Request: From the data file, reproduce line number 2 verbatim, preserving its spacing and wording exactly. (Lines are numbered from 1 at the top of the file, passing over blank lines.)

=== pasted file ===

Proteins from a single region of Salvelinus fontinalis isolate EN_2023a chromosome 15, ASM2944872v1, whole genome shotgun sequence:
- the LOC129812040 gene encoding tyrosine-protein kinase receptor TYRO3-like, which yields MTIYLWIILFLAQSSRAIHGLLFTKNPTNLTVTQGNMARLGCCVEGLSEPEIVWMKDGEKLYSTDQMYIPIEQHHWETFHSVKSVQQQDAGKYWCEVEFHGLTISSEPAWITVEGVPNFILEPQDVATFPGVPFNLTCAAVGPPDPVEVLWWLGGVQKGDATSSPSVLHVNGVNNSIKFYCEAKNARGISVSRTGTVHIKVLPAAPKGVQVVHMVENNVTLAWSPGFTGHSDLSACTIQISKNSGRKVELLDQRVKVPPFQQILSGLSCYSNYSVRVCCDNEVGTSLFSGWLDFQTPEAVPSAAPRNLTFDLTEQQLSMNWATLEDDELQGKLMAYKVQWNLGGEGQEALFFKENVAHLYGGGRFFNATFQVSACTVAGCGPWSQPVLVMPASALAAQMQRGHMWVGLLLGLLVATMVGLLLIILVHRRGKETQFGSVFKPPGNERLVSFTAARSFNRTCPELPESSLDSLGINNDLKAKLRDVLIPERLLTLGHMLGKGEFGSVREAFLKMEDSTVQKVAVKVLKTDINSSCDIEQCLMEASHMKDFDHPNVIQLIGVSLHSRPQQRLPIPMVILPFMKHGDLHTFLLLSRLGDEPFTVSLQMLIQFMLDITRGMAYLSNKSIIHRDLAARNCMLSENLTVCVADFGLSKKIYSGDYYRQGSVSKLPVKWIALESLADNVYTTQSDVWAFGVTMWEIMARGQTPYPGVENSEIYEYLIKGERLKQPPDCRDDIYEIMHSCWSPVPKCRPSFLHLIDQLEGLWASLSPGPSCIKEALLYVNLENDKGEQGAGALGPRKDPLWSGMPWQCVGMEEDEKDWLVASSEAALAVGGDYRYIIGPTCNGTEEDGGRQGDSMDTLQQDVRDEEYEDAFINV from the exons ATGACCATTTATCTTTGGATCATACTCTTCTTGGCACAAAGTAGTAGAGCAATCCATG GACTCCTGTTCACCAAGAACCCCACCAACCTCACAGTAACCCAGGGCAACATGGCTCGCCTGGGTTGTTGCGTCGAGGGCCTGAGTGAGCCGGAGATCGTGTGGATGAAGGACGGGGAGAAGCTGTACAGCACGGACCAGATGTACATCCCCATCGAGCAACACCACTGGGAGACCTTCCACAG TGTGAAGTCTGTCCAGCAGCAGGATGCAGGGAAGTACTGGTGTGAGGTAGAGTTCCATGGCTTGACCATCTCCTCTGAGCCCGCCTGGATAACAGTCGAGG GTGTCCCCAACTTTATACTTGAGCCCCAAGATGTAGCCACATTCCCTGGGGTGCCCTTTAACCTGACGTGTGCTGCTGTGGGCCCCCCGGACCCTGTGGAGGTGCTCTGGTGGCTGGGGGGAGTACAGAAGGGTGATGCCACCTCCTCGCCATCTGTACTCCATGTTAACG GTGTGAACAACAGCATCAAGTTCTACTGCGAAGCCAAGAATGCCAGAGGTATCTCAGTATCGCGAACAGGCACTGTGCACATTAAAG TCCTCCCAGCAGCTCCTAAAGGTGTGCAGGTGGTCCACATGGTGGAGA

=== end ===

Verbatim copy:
- the LOC129812040 gene encoding tyrosine-protein kinase receptor TYRO3-like, which yields MTIYLWIILFLAQSSRAIHGLLFTKNPTNLTVTQGNMARLGCCVEGLSEPEIVWMKDGEKLYSTDQMYIPIEQHHWETFHSVKSVQQQDAGKYWCEVEFHGLTISSEPAWITVEGVPNFILEPQDVATFPGVPFNLTCAAVGPPDPVEVLWWLGGVQKGDATSSPSVLHVNGVNNSIKFYCEAKNARGISVSRTGTVHIKVLPAAPKGVQVVHMVENNVTLAWSPGFTGHSDLSACTIQISKNSGRKVELLDQRVKVPPFQQILSGLSCYSNYSVRVCCDNEVGTSLFSGWLDFQTPEAVPSAAPRNLTFDLTEQQLSMNWATLEDDELQGKLMAYKVQWNLGGEGQEALFFKENVAHLYGGGRFFNATFQVSACTVAGCGPWSQPVLVMPASALAAQMQRGHMWVGLLLGLLVATMVGLLLIILVHRRGKETQFGSVFKPPGNERLVSFTAARSFNRTCPELPESSLDSLGINNDLKAKLRDVLIPERLLTLGHMLGKGEFGSVREAFLKMEDSTVQKVAVKVLKTDINSSCDIEQCLMEASHMKDFDHPNVIQLIGVSLHSRPQQRLPIPMVILPFMKHGDLHTFLLLSRLGDEPFTVSLQMLIQFMLDITRGMAYLSNKSIIHRDLAARNCMLSENLTVCVADFGLSKKIYSGDYYRQGSVSKLPVKWIALESLADNVYTTQSDVWAFGVTMWEIMARGQTPYPGVENSEIYEYLIKGERLKQPPDCRDDIYEIMHSCWSPVPKCRPSFLHLIDQLEGLWASLSPGPSCIKEALLYVNLENDKGEQGAGALGPRKDPLWSGMPWQCVGMEEDEKDWLVASSEAALAVGGDYRYIIGPTCNGTEEDGGRQGDSMDTLQQDVRDEEYEDAFINV from the exons ATGACCATTTATCTTTGGATCATACTCTTCTTGGCACAAAGTAGTAGAGCAATCCATG GACTCCTGTTCACCAAGAACCCCACCAACCTCACAGTAACCCAGGGCAACATGGCTCGCCTGGGTTGTTGCGTCGAGGGCCTGAGTGAGCCGGAGATCGTGTGGATGAAGGACGGGGAGAAGCTGTACAGCACGGACCAGATGTACATCCCCATCGAGCAACACCACTGGGAGACCTTCCACAG TGTGAAGTCTGTCCAGCAGCAGGATGCAGGGAAGTACTGGTGTGAGGTAGAGTTCCATGGCTTGACCATCTCCTCTGAGCCCGCCTGGATAACAGTCGAGG GTGTCCCCAACTTTATACTTGAGCCCCAAGATGTAGCCACATTCCCTGGGGTGCCCTTTAACCTGACGTGTGCTGCTGTGGGCCCCCCGGACCCTGTGGAGGTGCTCTGGTGGCTGGGGGGAGTACAGAAGGGTGATGCCACCTCCTCGCCATCTGTACTCCATGTTAACG GTGTGAACAACAGCATCAAGTTCTACTGCGAAGCCAAGAATGCCAGAGGTATCTCAGTATCGCGAACAGGCACTGTGCACATTAAAG TCCTCCCAGCAGCTCCTAAAGGTGTGCAGGTGGTCCACATGGTGGAGA